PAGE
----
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NES glitches that i dont understand

Started by tigrou, January 17, 2013, 05:34:55 AM

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When playing SMB3 on FCEUX, i noticed that the tiles near right border of the screen have always wrong palette :

Is it a emulator glitch / error, something specific to that game, or due to how nes hardware (PPU) works ?

I remember not having this problem when playing on a real TV, maybe its because this region is not visible ? (has it something to do with HBLANK?)

Also, something strange : setting 0xCF (mario vertical velocity) to 0x80 (-128) and 0xBD (horizontal velocity) to 0x7F (128) will make player "fly" to the right full speed. It will also force game to scroll level horizontally at maximum possible speed (higher than what is possible when playing game normally) and  most tiles will have wrong palette :

What i think is that tiles palette is set at a precise moment and if level is scrolled too fast that moment is "missed". Anyway, no matter scroll speed, tile indexes are always set correctly, why would palette be set separately than tiles indexes (PPU limitation) ?


The 1st error is "specific to that game". The fact is, the NES was designed only scroll horizontally or vertically. Games can scroll in both direction, but then data that exists through the left borders enters immediately to the right border ("horizontal mirroring") OR data that texits through the bottom border enters immediately to the top border ("vertical mirroring").

The NES defines maps with 8x8 tiles and 16x16 colour blocks. So you'll be getting up to 8 pixels with the wrong tile and 16 pixels with the wrong colour while scrolling (either horizontally or vertically).

The left 8 pixels can be hidden easily (just by setting the $2001 register appropriately), so many games could hide the 8 pixels with the wrong tile under that solid bar at the left. What remains is 8 pixels with the wrong colour, which is what you're seeing here.

As for the scrolling, it's probably just a glitch with the game. Normally the scrolling speed was bounded, and the game just assumes it never increase this much. The scrolling engine apparently is not working as expected if the scrolling is too fast. This is not surprising, considering the VRAM update bandwith is limited on the NES, therefore it's impossible to scroll TOO fast (but it's still possible to do up to 8 pixels per frame easily, which is already very fast if you ask me).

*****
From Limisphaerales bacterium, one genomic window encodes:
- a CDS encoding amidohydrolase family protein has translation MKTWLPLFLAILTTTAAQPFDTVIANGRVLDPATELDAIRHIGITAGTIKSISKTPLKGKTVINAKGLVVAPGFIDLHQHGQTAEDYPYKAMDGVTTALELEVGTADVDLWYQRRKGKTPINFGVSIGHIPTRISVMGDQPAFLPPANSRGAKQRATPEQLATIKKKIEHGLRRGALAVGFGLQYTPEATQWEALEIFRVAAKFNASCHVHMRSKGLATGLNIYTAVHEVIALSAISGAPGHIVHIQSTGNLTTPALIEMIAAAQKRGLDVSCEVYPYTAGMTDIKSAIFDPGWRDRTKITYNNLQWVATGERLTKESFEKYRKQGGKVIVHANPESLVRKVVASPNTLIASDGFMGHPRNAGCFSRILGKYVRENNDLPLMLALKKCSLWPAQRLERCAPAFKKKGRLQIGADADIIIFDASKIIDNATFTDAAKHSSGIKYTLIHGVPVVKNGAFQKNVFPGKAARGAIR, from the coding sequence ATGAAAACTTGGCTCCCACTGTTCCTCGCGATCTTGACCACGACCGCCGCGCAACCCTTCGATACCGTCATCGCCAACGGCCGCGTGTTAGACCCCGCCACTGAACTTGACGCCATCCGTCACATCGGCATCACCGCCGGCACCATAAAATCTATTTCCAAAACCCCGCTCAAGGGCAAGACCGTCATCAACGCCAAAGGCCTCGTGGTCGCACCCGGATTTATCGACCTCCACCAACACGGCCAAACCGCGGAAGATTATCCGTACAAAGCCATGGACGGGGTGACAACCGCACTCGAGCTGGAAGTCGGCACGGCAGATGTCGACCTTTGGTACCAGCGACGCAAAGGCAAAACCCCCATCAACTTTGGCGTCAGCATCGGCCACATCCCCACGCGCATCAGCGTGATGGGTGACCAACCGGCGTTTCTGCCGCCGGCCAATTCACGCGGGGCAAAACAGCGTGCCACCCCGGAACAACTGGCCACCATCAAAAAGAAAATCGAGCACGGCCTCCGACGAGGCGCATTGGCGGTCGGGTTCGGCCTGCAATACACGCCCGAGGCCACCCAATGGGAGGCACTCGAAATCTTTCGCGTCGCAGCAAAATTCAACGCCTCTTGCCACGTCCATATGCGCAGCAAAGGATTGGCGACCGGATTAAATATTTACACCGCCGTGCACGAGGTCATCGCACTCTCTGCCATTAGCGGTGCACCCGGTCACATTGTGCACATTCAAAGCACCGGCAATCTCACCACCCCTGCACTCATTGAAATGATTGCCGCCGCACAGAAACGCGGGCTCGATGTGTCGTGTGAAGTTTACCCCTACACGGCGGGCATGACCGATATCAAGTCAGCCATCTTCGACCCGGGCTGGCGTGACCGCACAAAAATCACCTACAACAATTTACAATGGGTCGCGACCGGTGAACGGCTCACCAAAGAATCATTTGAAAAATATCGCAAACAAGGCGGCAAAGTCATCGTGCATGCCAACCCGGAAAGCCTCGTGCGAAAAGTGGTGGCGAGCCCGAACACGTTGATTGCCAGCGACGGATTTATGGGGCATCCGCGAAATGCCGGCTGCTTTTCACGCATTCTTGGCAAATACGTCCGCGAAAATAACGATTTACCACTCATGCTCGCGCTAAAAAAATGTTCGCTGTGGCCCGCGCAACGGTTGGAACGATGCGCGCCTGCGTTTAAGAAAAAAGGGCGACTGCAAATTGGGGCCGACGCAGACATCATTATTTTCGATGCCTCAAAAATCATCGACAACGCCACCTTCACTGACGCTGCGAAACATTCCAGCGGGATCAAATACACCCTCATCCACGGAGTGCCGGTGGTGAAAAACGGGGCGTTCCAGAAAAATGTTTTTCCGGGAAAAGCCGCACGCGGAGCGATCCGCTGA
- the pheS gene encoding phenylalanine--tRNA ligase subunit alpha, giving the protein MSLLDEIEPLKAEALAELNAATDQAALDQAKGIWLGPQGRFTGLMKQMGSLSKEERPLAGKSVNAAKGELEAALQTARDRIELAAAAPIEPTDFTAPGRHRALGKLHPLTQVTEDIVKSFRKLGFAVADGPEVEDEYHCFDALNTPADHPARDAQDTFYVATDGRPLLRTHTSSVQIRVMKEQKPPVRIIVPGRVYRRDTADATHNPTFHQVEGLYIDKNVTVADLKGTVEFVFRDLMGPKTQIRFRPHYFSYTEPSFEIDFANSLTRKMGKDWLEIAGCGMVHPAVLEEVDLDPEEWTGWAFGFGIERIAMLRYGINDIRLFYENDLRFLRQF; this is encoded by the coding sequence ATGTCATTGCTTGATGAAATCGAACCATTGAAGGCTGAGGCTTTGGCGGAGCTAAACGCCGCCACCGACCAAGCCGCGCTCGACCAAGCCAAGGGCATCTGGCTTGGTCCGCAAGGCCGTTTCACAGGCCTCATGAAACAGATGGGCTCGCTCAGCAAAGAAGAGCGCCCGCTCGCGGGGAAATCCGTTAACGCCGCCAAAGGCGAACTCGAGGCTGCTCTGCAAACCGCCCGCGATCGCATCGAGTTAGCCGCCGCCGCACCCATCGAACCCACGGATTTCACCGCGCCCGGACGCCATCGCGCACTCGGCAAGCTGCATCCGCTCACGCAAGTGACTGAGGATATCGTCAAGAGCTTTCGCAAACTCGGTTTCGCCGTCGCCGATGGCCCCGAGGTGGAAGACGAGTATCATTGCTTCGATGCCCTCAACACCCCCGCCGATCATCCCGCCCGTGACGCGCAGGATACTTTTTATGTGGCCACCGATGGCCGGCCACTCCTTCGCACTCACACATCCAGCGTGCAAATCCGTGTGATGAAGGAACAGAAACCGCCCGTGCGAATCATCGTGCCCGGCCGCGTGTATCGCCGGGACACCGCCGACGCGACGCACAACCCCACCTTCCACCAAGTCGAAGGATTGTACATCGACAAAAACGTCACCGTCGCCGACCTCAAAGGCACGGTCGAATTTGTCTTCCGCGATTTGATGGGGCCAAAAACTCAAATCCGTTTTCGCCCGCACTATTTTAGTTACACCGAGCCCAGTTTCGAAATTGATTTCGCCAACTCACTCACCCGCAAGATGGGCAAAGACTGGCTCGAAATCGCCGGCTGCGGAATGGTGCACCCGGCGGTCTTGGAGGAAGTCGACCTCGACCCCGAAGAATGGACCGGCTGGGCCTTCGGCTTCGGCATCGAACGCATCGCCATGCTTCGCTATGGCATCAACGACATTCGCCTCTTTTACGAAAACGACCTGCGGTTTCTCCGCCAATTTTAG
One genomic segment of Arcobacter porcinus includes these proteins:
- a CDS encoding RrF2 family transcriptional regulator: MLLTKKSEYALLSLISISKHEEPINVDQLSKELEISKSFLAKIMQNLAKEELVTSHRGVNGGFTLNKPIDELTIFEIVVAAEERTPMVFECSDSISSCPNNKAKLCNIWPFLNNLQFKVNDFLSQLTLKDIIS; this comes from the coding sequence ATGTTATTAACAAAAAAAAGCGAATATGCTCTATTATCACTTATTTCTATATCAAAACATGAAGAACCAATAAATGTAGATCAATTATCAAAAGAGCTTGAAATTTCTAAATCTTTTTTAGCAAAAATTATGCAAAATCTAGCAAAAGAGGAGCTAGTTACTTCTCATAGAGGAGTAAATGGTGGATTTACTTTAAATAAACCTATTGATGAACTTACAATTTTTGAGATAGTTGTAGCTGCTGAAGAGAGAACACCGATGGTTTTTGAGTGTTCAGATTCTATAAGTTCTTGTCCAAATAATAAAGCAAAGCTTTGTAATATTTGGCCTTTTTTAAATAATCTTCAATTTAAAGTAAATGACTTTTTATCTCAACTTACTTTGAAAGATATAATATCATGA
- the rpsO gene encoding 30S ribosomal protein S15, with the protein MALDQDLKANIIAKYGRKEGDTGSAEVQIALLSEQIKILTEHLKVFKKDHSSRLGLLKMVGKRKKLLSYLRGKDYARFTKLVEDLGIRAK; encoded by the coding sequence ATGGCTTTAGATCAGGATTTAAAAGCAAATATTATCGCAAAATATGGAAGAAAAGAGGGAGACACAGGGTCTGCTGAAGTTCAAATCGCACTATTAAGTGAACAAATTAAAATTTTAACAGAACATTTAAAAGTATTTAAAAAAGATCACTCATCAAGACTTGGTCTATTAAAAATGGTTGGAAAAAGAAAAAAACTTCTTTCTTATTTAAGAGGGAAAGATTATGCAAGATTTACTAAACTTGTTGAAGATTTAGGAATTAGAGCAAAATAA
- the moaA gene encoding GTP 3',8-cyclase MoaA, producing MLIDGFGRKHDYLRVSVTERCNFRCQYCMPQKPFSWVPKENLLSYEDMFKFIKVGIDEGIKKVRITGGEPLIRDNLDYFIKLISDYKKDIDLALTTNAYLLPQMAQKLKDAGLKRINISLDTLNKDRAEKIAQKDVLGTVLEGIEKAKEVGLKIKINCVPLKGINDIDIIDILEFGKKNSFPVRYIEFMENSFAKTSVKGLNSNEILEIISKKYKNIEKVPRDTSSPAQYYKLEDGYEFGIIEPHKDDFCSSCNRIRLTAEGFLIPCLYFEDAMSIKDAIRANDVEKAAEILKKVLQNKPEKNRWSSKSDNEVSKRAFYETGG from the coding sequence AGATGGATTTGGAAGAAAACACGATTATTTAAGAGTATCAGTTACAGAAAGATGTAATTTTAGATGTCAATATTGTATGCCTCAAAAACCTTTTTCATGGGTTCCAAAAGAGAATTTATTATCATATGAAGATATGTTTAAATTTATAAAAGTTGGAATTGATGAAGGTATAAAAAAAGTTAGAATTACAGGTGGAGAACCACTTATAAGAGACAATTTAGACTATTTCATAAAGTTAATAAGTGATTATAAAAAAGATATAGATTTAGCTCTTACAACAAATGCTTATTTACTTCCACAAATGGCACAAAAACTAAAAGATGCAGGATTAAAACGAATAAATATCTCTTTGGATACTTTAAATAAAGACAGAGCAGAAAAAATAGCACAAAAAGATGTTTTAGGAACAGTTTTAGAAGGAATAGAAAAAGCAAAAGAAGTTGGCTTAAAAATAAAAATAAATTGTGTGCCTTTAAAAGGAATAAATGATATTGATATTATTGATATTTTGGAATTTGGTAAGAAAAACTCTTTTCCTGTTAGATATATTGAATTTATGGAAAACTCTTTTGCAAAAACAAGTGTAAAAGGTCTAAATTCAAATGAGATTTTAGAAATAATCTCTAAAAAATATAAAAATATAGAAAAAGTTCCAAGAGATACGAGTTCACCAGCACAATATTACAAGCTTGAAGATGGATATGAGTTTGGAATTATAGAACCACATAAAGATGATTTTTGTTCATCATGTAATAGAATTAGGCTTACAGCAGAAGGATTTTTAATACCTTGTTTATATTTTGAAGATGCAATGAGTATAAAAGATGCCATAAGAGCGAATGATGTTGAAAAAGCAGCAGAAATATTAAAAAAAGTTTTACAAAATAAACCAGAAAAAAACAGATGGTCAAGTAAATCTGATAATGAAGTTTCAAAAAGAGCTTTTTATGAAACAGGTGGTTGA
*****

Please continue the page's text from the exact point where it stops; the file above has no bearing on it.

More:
Well, it works that way on the Nester emulator too, so yes, that's probably a hardware limitation. I don't quite understand the finer points of old 8-bit programming and palette swapping, but I do know that various NES games from that era had some amusing screen-edge glitches in them that a player could sometimes exploit to his advantage.

For instance, Ninja Gaiden had what I called the "Incredible Disappearing Enemy" trick by which, if you carefully scrolled the screen forward while an enemy on a platform near the edge was stepping backwards, you could sometimes watch the enemy vanish off the platform altogether. (This was especially handy on Level 6, where there wasn't much of anywhere for you to stand otherwise.) At the same time, one of the more frustrating effects of this same glitch had to do with enemies rapidly re-spawning every time you destroyed them, especially the bird that consumed three (!) of your hit points every time it struck you.

Incidentally, yes, the edges of the screen would often be invisible to someone playing the game on the original console hooked up to an old Fullscreen CRT TV. When playing a DVD on one of those old televisions, I noticed that although the movie had black bars on its left and right due to being made with a European ratio (5:3) instead of an American one (4:3 or 16:9), these were cut off on the TV itself. Apparently, those old TVs shave anywhere from about 20-60 pixels off every edge. That's why the old game consoles could get away with so many of these shenanigans.


QuoteThe NES defines maps with 8x8 tiles and 16x16 colour blocks.

i didn't know that  :P

thanks for the answers and info, its clear now.


Quote from: Bregalad on January 17, 2013, 07:17:46 AM
The 1st error is "specific to that game". The fact is, the NES was designed only scroll horizontally or vertically. Games can scroll in both direction, but then data that exists through the left borders enters immediately to the right border ("horizontal mirroring") OR data that texits through the bottom border enters immediately to the top border ("vertical mirroring").

Don't forget, SMB3 scrolls in both directions AND has a graphics HUD. That adds an additional layer of complexity the NES probably wasn't meant to support. (see also Little Nemo, another popular game that suffers from similar glitches)